Rockingham's second term was short-lived, for Lord Rockingham died fourteen weeks later at the beginning of July from an influenza epidemic. He was replaced as Prime Minister by Lord Shelburne, who was more reluctant to accept the total independence of America and proposed a form of Dominion status, but by April 1783 he succeeded in securing peace with America and this feat remains his legacy.
Rockingham was buried in the Strafford family vault in York Minster in Yorkshire.
Rockingham's estates, but not his marquessate, passed to his nephew William Fitzwilliam, 4th Earl Fitzwilliam. Burke wrote to Fitzwilliam on 3 July 1782: "You are Lord Rockingham in every thing. ... I have no doubt that you will take it in good part, that his old friends, who were attached to him by every tie of affection, and of principle, and among others myself, should look to you, and should not think it an act of forwardness and intrusion to offer you their services".: 383 On 7 July 150 supporters of Rockingham met at Fitzwilliam's house and decided to withdraw support for Lord Shelburne's administration. The old Rockingham party fragmented, with Fox and the Duke of Portland leading a coalition of Whigs. The Whig party further split over the French Revolution, with Burke writing to Fitzwilliam on 4 January 1797: "As to our old friends, they are so many individuals, not a jot more separated from your Lordship, than they are from one another. There is no mutual affection, communication, or concert between them".: 385
The Whig historian Thomas Babington Macaulay was an admirer of Rockingham and his Whig faction:
They were men worthy to have charged by the side of Hampden at Chalgrove, or to have exchanged the last embrace with Russell on the scaffold in Lincoln's Inn Fields. They carried into politics the same high principles of virtue which regulated their private dealings, nor would they stoop to promote even the noblest and most salutary ends by means which honour and probity condemn. Such men were Lord John Cavendish, Sir George Savile, and others whom we hold in honour as the second founders of the Whig party, as the restorers of its pristine health and energy after half a century of degeneracy. The chief of this respectable band was the Marquess of Rockingham, a man of splendid fortune, excellent sense, and stainless character. He was indeed nervous to such a degree that, to the very close of his life, he never rose without great reluctance and embarrassment to address the House of Lords. But, though not a great orator, he had in a high degree some of the qualities of a statesman. He chose his friends well; and he had, in an extraordinary degree, the art of attaching them to him by ties of the most honourable kind. The cheerful fidelity with which they adhered to him through many years of almost hopeless opposition was less admirable than the disinterestedness and delicacy which they showed when he rose to power.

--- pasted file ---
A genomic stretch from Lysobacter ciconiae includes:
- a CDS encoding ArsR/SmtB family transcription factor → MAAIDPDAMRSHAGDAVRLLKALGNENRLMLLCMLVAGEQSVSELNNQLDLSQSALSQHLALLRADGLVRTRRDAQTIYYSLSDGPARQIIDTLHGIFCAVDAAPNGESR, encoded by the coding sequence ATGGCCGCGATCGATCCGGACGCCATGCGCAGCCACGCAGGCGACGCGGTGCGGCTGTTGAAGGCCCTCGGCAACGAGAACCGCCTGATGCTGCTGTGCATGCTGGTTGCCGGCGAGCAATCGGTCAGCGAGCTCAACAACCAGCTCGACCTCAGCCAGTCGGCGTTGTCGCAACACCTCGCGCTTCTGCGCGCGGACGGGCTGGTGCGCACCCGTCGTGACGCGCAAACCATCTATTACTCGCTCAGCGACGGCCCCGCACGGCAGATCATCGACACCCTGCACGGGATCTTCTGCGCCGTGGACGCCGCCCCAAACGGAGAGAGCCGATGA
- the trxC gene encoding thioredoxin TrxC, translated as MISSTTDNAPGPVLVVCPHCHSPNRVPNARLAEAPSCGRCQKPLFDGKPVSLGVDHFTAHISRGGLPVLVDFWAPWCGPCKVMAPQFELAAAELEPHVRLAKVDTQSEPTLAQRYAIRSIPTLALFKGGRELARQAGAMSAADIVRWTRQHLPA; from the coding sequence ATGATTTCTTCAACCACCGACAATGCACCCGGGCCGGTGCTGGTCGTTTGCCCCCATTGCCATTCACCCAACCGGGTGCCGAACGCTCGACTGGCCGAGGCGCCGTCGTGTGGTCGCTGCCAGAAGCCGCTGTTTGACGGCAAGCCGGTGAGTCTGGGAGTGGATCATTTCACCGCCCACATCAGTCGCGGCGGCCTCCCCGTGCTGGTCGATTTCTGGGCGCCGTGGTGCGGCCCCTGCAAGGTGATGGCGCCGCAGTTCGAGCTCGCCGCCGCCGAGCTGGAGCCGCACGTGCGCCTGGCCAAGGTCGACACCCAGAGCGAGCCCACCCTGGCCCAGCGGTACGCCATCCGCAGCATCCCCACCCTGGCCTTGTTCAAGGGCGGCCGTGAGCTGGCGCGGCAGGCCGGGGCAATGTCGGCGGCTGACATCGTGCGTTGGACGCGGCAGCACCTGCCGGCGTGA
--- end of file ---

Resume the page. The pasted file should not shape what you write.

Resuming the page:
Thesis Bloy, Marjorie (1986) Rockingham and Yorkshire : The political, economic and social role of Charles Watson-Wentworth, the second Marquis of Rockingham. PhD thesis, University of Sheffield.